Pneumonia is infection or inflammation of lung tissue. Most often seen in foals, older or stressed horses.
These will vary depending on how suddenly the pneumonia begins or how much lung tissue is involved. However, they are similar to those seen in Pleurisy (see last week's blog).
- Raised Temperature
- Loss of appetite
- Lethargy and weakness
- Stands rather than lying down
- Not wanting to move
- Rapid and shallow breathing
- Nasal discharge
- Breath smells foul
- Inhalation of foreign material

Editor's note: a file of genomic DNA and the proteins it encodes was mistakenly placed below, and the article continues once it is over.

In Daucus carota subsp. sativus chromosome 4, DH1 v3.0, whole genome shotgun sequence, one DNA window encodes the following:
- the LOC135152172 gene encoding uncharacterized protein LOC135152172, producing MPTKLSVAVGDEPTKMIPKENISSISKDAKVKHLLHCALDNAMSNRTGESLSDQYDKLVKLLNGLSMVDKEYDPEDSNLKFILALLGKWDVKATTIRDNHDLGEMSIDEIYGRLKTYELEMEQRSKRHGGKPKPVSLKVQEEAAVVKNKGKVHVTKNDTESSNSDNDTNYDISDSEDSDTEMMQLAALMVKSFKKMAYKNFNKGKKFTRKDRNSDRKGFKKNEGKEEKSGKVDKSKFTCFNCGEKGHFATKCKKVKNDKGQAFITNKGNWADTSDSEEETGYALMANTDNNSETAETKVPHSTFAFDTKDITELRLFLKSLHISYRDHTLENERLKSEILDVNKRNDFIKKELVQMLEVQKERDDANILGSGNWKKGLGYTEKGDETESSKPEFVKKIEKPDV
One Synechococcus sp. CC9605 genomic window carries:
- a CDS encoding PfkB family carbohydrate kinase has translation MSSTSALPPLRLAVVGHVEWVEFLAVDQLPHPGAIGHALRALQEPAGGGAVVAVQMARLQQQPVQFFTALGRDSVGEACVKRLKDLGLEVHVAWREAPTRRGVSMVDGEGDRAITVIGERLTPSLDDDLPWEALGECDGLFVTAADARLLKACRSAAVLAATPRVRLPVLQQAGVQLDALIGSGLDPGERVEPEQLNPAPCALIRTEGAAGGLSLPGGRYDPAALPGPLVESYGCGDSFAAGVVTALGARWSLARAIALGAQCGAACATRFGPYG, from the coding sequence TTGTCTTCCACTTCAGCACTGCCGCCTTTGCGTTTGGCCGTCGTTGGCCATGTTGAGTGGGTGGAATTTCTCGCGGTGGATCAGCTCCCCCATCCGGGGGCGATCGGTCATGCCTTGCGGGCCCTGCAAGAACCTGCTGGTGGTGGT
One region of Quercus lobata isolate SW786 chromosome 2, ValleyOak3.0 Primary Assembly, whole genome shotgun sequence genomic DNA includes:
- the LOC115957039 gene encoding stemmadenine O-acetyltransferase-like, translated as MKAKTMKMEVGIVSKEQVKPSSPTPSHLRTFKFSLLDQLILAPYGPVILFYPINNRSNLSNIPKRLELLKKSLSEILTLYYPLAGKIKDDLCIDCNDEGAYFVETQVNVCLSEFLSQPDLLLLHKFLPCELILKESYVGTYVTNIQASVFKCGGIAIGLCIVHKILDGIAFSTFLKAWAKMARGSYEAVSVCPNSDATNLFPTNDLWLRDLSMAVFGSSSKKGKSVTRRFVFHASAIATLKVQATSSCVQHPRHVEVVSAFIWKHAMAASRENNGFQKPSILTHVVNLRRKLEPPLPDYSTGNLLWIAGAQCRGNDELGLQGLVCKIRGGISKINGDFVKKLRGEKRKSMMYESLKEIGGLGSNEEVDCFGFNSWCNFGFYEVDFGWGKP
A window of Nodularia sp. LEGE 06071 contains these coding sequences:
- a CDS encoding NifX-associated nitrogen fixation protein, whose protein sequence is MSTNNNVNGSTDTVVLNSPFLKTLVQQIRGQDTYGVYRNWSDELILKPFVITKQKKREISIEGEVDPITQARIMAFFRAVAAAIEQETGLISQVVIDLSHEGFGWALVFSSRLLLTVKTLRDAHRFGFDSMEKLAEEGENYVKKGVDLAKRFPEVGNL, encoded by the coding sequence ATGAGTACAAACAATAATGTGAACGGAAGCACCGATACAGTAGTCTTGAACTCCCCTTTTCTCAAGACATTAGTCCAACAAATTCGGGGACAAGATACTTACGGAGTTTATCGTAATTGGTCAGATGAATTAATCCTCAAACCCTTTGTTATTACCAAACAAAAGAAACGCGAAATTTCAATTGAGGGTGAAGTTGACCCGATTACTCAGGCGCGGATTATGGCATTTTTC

- Incorrectly positioned stomach tubes
Call the vet who will be able to identify any abnormal lung sounds (moist and crackling) that can be heard through a stethoscope.
Call the vet. Rest. Moving horse to a dry, relatively warm area with fresh water. The vet will prescribe antibiotics and may also suggest an equine mask to help administer bronchodilators. Cough suppressants should not be given as the coughing helps clear the airways!
Ensuring horses are well nourished and kept in good condition will allow them to be in a better position to resist infection. Clean, dry and well ventilated stabling are also important. For foals, ensuring the mare is up to date with her vaccinations is key .
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Until next time!